San Antonio Spurs fans love Manu Ginobili, and some would even argue that he’s not a flopper, but around the NBA, Manu has a reputation for taking a dive every once in a while. Most of the time it works out for the scrappy Argentinean, getting foul calls that he wouldn’t normally get if he didn’t act a bit, but the NBA wants to put a stop to it.
The league announced on Wednesday that they’re going to start punishing players for flopping, going to a video review system after the game is over. The first offense will be a warning but after that it starts getting expensive. Second offense is a $5,000 fine, $10,000 for the third, $15,000 for the fourth, $30,000 for the fifth and then possible suspension after that. To put this in perspective, players have to get 16 technical fouls before they’re fined $5,000, the penalty after just two flops.
It seems extreme, but it’s a proactive move by the NBA.
"Flops have no place in our game -- they either fool referees into calling undeserved fouls or fool fans into thinking the referees missed a call," NBA executive vice president of basketball operations Stu Jackson said in a statement. "Accordingly, both the Board of Governors and the Competition Committee felt strongly that any player who the league determines, following video review, to have committed a flop should -- after a warning -- be given an automatic penalty."
The NBA Players Association is already planning to fight these new rules, saying that it’s against the collective bargaining agreement and the league shouldn’t just be allowed to institute new rules before negotiating with the players union.
I would imagine the NBA can’t get away with instituting a new rule out of the blue and forcing the players to abide by it. We’ll probably see a few changes before this becomes official. However, it’s clear what the NBA’s stance on flopping is, and they seem determined to make sure acting isn’t a part of the game.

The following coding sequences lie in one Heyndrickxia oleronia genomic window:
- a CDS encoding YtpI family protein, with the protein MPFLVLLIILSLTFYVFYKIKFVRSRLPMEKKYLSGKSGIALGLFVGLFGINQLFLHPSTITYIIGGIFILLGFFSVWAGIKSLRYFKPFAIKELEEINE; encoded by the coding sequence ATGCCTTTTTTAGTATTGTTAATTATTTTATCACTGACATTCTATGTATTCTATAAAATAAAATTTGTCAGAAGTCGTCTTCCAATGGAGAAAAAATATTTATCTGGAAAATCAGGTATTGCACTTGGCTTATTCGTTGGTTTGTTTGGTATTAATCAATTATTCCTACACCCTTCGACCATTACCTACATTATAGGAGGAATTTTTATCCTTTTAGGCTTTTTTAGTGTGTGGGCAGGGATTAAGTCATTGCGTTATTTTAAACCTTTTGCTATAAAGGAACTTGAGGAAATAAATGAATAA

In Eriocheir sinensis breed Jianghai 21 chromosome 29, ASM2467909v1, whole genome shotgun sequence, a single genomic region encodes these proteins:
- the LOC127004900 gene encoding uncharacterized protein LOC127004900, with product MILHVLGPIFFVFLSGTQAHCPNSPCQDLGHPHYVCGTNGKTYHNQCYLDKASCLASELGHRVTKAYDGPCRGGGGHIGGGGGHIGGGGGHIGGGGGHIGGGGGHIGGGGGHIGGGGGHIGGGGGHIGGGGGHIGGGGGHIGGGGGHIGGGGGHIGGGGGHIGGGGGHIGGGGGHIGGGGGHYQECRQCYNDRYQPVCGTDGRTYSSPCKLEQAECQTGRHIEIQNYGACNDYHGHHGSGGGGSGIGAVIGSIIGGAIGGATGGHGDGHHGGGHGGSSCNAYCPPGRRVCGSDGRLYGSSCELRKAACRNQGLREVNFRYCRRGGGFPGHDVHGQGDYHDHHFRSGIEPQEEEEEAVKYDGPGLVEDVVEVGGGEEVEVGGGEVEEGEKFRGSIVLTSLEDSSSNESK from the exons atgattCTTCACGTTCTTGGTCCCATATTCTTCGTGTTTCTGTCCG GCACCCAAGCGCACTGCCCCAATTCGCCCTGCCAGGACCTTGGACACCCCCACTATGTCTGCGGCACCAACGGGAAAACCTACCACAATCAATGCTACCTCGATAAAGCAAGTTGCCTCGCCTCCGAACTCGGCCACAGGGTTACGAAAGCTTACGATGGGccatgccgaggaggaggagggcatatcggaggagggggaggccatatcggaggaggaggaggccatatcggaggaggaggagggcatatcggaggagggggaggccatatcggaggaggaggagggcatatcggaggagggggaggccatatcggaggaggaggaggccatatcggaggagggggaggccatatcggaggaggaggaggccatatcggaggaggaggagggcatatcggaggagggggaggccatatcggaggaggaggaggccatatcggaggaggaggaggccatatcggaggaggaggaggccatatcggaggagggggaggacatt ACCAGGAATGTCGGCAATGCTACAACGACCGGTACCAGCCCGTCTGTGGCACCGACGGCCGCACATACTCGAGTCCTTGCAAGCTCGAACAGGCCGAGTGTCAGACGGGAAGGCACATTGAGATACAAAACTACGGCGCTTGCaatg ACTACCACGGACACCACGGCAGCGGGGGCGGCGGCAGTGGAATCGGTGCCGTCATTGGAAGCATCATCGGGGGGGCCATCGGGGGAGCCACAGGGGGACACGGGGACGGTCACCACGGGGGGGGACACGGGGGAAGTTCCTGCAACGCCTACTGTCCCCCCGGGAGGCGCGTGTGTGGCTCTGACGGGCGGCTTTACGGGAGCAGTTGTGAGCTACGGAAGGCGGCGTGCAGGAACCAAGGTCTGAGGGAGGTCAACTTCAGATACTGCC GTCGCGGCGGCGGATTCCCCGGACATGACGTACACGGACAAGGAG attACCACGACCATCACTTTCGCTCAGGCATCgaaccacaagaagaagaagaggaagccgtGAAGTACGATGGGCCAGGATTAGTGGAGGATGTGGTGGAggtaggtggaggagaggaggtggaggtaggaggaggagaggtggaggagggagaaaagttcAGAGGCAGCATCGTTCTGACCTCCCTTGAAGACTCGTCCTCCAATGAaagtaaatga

You know it will get to Anderson Varejao. Who can also forget about Rudy Fernandez's flop fest at the Olympics?
Manu is just a warrior, he takes charges from centers, powerfowards, try to take advantage of the ball, there's nothing wrong. When you was bumping by a guy like Shaq or Bynum, it's hard not to fall. That ain't flopping. This is stupid because if they really want take all the flopping away from the game, they can just cancel all offensive fouls, yikes!
So what this fine schedule is saying is there is a very real possibility the Chris Paul will be suspended after the first quarter of any given game?
Manu was a flopper but I'm sick of them acting as if he was the biggest floppers in the league. Nobody talked about him as a flopper until George Karl complained and cried about him and ever since then all he's known for is flopping. He's become more of a 3 point shooter the last few years so his flopping has really decreased. The sad thing is how many bloody noses and broken faces does he have to get to know that he's really being fouled. I guess this is a great time for Manu to end his career.
@kmgospurs Correct..the Manu/flop issue has been WAY overblown. The guy has taken WAY more punishment through the years than 99% of the other players. And its other PLAYERS that Manu embarrasses that have blown this up out of proportion imo..exactly the same as they did when Bowen was in their grills constantly and they made him NBAs "dirtiest" player.
@kmgospurs THANK YOU...glad someone else finally said it.
I think Ginobili was definitely a flopper, but I think it's stopped a lot. I think the foul he tries to sell most is the charging foul. Honestly, I know he was gone half the season, but last year I can't remember Ginobili flopping a lot. I think pop must have told him something.
What, Manu flops? Jeez, I thought he was just one of the hardest fouled players in the league... I wonder if the bat flopped when he smacked it a few years ago?